• Module learning target attainment and student excellency review

• Student-led project target attainment and student excellency review

• Overall Student Reflection

So rather than relaying a grade, effort grade and short comment as was done in years past, the narrative report paints a more complete picture of the student’s time in country, establishing areas for continued growth and highlighting recent successes, so we can help them achieve mastery or build on areas of weakness in the future. 

You can find a sample report card here. 

I see posts about wellness. How has that changed? 


Besides giving students autonomy and agency, we have placed a greater focus on their overall wellbeing. All students now participate in our InsideOut program, which provides a scaffolded and individualized approach to holistic wellness. This is led by our onsite counselors and backed up by our educators and onsite staff. There are three main focuses to the Inside Out program: self-development and social intelligence; mind-body wellness; and the integration of critical life skills. 

Self-development and social intelligence refers to exercises where they share, connect, and engage with those around them, learning about their community and themselves in the process. Mind-body wellness refers to the steps taken to ensure proper nutrition and physical activity are maintained, and the integration of critical life skills refers to making sure they leave TGS ready to succeed in the world. Our modules and personal projects are often built in a way that incorporates these three elements, making things a bit more seamless. Time is also given to each student weekly to sit and share whatever is on their mind with their advisor, and if need be, a counselor or head of school. We’ve been building on this program for several years now, and it seems to be paying off.   

If they aren’t taking part in the IB, how will they go to college?


So this was one of the biggest question marks we had when switching curriculum. Obviously high scores on the IB pretty much guarantees a spot at university, but what about a self-designed curriculum? We looked into what schools required for university acceptance, and almost all accept high scores on the Advanced Placement (AP) exams and strong SAT scores as a replacement. When we launched the school, we hoped that your experiences would also prove valuable to colleges alongside test scores, and we still feel that way now, especially with students working towards skill mastery. In addition to test scores, we also submit a digital portfolio containing highlights from their project work and an overview of their achieved learning targets.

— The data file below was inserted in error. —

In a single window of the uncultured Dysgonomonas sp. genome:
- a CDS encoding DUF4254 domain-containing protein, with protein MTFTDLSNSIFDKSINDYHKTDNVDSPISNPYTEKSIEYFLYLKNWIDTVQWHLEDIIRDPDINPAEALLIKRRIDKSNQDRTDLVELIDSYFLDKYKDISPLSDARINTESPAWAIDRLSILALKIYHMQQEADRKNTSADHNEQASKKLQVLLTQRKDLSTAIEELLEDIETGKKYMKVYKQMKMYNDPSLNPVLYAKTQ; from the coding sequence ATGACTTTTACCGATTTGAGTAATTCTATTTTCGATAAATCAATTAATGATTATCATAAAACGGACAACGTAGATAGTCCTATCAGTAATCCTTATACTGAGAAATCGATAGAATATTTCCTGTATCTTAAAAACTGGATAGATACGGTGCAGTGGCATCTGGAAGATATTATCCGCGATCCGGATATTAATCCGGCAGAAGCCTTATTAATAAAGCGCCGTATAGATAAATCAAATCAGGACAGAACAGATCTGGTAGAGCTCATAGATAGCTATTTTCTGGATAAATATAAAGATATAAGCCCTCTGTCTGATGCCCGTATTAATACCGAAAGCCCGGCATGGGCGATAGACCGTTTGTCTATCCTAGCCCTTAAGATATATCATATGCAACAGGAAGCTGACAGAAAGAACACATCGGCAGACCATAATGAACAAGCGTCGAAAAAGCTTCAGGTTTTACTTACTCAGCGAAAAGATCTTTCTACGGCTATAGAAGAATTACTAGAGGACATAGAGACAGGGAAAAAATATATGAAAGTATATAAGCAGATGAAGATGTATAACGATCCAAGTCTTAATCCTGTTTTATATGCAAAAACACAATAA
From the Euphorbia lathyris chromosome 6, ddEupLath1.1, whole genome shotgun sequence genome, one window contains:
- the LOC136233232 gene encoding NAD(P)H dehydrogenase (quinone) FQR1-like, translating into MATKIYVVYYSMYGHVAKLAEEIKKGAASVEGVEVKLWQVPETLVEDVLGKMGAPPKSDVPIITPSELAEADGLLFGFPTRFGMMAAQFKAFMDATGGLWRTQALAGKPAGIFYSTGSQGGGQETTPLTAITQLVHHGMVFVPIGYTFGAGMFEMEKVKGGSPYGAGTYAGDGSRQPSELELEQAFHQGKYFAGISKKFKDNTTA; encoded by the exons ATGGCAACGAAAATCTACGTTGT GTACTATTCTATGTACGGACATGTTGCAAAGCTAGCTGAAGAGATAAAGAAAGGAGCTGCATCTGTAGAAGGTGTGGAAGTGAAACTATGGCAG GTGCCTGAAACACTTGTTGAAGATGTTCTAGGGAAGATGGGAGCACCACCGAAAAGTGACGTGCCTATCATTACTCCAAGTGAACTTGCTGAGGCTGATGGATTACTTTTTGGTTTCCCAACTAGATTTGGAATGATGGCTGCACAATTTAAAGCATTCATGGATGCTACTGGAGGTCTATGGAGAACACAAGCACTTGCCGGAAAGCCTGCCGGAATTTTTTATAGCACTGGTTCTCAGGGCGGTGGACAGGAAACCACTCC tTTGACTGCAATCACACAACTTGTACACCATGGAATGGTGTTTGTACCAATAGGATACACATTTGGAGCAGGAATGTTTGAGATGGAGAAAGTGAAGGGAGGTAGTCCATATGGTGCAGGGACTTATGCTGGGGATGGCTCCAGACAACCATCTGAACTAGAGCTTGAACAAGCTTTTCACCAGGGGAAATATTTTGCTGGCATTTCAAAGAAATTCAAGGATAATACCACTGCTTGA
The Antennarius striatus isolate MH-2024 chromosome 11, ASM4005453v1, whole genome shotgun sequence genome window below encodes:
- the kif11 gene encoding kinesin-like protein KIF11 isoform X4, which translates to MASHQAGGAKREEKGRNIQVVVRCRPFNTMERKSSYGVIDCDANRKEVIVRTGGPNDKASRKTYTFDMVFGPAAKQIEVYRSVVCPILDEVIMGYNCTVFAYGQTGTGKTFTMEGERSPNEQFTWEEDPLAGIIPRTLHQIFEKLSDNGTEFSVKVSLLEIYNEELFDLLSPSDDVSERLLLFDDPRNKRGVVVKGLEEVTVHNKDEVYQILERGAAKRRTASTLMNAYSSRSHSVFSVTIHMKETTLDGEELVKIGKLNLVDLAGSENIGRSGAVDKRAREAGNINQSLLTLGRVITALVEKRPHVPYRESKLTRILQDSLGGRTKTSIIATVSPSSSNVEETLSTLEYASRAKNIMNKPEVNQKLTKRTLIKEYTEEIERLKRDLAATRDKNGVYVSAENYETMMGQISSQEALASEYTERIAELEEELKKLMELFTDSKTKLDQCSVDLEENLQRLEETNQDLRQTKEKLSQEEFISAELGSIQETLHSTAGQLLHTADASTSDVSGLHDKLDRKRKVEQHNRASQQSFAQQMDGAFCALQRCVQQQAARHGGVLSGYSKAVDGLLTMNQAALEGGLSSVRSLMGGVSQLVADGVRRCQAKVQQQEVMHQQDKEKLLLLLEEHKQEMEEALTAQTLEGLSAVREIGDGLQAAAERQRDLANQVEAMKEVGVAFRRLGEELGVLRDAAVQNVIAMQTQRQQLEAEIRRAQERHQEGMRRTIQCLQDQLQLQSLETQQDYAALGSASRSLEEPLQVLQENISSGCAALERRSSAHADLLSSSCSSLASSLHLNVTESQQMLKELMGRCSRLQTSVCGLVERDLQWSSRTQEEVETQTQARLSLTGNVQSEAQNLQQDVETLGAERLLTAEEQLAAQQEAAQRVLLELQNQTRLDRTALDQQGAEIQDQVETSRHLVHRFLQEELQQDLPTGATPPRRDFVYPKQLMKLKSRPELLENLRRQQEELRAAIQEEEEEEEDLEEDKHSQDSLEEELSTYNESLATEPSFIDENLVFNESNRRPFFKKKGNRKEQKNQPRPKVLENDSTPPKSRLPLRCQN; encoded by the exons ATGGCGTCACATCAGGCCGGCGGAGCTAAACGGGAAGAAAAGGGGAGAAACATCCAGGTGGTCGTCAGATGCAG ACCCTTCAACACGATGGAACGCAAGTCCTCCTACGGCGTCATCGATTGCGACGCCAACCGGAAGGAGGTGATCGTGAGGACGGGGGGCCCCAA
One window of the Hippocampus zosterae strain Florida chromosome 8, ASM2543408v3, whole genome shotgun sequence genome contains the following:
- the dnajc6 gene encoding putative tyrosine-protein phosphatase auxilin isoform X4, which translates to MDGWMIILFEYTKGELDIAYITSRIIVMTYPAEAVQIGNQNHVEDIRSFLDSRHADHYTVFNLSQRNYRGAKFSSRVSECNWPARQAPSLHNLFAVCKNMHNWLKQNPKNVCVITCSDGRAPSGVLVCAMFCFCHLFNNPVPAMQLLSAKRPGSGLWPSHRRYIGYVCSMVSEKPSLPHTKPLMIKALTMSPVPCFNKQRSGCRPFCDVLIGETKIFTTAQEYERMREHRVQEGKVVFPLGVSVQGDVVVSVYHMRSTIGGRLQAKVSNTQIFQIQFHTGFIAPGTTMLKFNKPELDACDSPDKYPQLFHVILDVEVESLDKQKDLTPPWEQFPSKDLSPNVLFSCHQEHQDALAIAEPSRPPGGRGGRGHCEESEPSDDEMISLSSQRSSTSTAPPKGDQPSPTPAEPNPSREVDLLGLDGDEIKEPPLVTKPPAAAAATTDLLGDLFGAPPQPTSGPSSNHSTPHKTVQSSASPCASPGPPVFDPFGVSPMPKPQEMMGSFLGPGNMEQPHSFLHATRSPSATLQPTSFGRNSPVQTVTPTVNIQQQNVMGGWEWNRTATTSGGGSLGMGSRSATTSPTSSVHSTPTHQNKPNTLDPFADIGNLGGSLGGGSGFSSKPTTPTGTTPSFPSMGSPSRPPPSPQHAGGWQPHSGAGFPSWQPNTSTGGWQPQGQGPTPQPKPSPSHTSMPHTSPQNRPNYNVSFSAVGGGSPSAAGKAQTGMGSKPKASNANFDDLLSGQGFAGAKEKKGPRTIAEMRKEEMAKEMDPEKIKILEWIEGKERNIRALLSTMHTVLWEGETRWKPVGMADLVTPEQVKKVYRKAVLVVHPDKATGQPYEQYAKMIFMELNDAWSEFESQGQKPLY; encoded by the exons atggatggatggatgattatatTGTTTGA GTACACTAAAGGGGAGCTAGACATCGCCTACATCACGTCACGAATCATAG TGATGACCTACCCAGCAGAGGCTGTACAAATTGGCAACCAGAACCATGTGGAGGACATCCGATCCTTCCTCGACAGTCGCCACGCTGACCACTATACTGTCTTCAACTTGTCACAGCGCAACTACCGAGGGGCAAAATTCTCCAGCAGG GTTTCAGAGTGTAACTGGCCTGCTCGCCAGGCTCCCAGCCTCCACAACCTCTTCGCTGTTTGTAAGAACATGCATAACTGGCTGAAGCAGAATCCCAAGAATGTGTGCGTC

We don’t require Changemaker students to take either AP exams or the SAT, but we certainly encourage them to do so if their path beyond TGS includes attending university (which, not surprisingly, most do). We provide students time to study for these exams in country, but they are especially encouraged to use their five-week breaks in between terms to prepare, as there is no TGS coursework during those breaks. 

So far so good: the graduating Class of 2019 acceptances and enrollments are very much in line with years past, and our college counselors are actively working to build relationships with universities around the world. 

How can I be involved with TGS now?


There are a lot of ways, and I’m certainly interested in hearing suggestions. Here are a few easy ways:

• Be a guest speaker or expert in one of our modules (feel free to stop in or Skype in)

• Attend our upcoming graduation in Greece

• Share your own progress with the world through an alumni spotlight

• Have TGS sponsor an event that benefits your local community (example, Elliot keeping the Traveling Shorts Film Festival alive in New Zealand)

Hope this helped!


Hope this helps shed a bit of light on how things have changed under the Changemaker Curriculum. If you have any questions, feel free to shoot me an email.